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Political Dictionary of the History of Health

Hollywood smile

The Hollywood smile, characterized by white, straight teeth, is a complex phenomenon involving social, cultural, scientific and technological changes in the early 20th century. It emerged with the development of film, advertising, orthodontics and cosmetic dentistry.“Smile please”, Revue Modern Screen, avril 1943, p.54

The Hollywood smile, characterized by white, straight teeth, is a complex phenomenon involving social, cultural, scientific and technological changes in the early 20th century. It emerged with the development of film, advertising, orthodontics and cosmetic dentistry.


   Until the beginning of the 20th century, the closed mouth smile was the norm in France. In fact, emotional control was recommended by the treaties of civility and revealing one’s teeth was excluded by popular etiquette. Self-control was characteristic of the upper classes, while laughter and emotional display were associated with the working classes. The smile is also gendered since women smile more than men do and with greater amplitude.


   Before the appearance of the Hollywood smile, there was a first and brief revolution of the smile in France during the Enlightenment, which coincided with the rise of French dentistry. Indeed, modern dentistry was born in France, it is the first country to recognize dentistry as an autonomous specialty with the Royal Edict of 1699. The 18th century is widely considered as the golden century of French dentistry, which spread throughout Europe with pioneering dentists such as Pierre Fauchard. The history of dental ceramics also began in France with Alexis Duchateau, who designed porcelain prostheses which were then perfected by the Parisian dentist Nicolas Dubois de Chémant. These porcelain teeth were very popular with the aristocracy on both sides of the Channel.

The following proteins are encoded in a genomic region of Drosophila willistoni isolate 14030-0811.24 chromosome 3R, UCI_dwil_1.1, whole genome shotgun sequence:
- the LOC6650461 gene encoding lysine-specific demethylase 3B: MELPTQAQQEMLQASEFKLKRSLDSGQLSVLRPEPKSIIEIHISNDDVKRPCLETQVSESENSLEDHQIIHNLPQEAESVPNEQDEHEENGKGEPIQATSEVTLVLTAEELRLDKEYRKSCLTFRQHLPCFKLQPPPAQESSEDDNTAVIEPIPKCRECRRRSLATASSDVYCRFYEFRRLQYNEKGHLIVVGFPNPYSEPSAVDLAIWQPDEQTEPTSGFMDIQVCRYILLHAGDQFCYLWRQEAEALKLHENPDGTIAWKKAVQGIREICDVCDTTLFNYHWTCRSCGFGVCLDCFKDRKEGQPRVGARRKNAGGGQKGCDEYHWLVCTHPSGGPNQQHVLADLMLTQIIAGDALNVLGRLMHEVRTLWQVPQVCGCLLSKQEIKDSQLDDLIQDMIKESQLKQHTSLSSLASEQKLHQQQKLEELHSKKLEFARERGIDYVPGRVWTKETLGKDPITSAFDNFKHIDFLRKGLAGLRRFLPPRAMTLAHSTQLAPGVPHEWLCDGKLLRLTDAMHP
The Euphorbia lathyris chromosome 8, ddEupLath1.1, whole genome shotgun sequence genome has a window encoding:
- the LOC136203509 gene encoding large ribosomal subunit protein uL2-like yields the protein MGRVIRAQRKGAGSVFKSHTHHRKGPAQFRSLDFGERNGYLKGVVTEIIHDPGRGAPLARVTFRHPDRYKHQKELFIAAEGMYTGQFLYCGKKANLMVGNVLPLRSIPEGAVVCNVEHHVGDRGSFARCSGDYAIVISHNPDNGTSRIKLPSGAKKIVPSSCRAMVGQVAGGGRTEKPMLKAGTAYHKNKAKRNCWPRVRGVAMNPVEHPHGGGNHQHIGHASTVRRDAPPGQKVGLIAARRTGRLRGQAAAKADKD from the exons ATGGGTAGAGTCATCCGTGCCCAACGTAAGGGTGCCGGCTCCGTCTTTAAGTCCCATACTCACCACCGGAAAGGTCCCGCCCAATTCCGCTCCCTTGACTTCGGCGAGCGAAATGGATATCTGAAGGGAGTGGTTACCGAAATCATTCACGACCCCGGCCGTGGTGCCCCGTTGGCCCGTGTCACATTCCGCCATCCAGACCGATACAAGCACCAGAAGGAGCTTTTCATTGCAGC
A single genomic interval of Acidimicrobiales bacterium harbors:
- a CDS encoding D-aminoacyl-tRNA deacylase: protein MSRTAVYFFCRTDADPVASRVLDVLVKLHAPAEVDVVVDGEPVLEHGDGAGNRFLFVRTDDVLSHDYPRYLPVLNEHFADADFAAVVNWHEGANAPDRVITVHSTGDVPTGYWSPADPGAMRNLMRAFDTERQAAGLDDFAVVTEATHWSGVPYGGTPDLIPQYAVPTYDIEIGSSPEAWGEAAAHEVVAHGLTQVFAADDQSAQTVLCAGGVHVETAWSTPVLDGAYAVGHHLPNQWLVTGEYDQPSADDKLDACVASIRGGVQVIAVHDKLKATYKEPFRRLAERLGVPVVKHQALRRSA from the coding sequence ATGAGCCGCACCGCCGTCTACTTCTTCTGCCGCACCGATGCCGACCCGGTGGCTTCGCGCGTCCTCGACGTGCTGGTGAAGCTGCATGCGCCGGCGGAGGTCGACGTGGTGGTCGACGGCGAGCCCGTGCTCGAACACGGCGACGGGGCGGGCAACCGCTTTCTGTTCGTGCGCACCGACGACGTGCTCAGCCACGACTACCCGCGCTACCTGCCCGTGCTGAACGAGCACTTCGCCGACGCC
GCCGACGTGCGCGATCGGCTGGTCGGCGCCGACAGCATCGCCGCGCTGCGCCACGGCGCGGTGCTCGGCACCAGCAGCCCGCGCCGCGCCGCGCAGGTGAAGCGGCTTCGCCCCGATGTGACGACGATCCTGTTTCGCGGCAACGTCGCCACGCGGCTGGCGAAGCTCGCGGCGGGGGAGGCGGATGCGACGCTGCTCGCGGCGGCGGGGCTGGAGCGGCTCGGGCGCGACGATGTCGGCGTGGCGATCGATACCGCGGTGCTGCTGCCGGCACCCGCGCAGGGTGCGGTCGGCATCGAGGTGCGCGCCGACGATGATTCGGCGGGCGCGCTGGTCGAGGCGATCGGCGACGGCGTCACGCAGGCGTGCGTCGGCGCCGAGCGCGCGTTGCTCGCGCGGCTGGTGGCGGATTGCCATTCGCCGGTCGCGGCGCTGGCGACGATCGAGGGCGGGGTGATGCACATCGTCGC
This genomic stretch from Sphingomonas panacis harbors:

The rise of French dentistry and the development of a culture of sensitivity, where laughing, crying and expressing emotions became publicly acceptable among the elite, gave the smile its first visibility. The Parisian smile of the Age of Enlightenment was thus the ancestor of the Hollywood smile. Vigée le Brun's self-portrait in 1787 marked the apotheosis of this new smile. The abolition of guilds, with the Le Chapelier law of 1791 and the suppression of universities in 1792, led to the decline of French dentistry and with it, that of the smile except in the Parisian party and libertine circles of the end of the 19th century.


   The 19th century saw the development of American dentistry but it was not until the beginning of the 20th century that the smile re-emerged in the United States. It reappeared with the influence of cinema, advertising and with the rise of cosmetic dentistry and orthodontics. First, cinema gave visibility to the smile in the late 1920s with the use of close-ups. Many actors arrived in Hollywood with missing, decayed or irregular teeth. In order to improve the actors’ smiles during filming, Charles Pincus, a Californian dentist, designed temporary dental veneers from 1928.